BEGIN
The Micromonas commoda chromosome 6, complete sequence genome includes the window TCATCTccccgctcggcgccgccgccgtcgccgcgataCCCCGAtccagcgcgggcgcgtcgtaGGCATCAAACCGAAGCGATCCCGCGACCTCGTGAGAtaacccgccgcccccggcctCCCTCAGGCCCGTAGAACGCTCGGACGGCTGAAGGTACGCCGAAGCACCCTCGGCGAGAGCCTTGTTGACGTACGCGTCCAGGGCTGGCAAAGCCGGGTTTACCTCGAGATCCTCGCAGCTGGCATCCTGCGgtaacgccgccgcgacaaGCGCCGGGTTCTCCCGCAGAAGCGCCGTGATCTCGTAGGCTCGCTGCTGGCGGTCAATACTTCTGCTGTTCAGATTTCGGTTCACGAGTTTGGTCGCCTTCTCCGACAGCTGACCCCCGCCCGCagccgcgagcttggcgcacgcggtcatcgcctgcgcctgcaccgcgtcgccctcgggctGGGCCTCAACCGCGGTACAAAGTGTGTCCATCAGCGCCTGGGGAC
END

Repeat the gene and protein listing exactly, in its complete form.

The Micromonas commoda chromosome 6, complete sequence genome includes the window TCATCTccccgctcggcgccgccgccgtcgccgcgataCCCCGAtccagcgcgggcgcgtcgtaGGCATCAAACCGAAGCGATCCCGCGACCTCGTGAGAtaacccgccgcccccggcctCCCTCAGGCCCGTAGAACGCTCGGACGGCTGAAGGTACGCCGAAGCACCCTCGGCGAGAGCCTTGTTGACGTACGCGTCCAGGGCTGGCAAAGCCGGGTTTACCTCGAGATCCTCGCAGCTGGCATCCTGCGgtaacgccgccgcgacaaGCGCCGGGTTCTCCCGCAGAAGCGCCGTGATCTCGTAGGCTCGCTGCTGGCGGTCAATACTTCTGCTGTTCAGATTTCGGTTCACGAGTTTGGTCGCCTTCTCCGACAGCTGACCCCCGCCCGCagccgcgagcttggcgcacgcggtcatcgcctgcgcctgcaccgcgtcgccctcgggctGGGCCTCAACCGCGGTACAAAGTGTGTCCATCAGCGCCTGGGGAC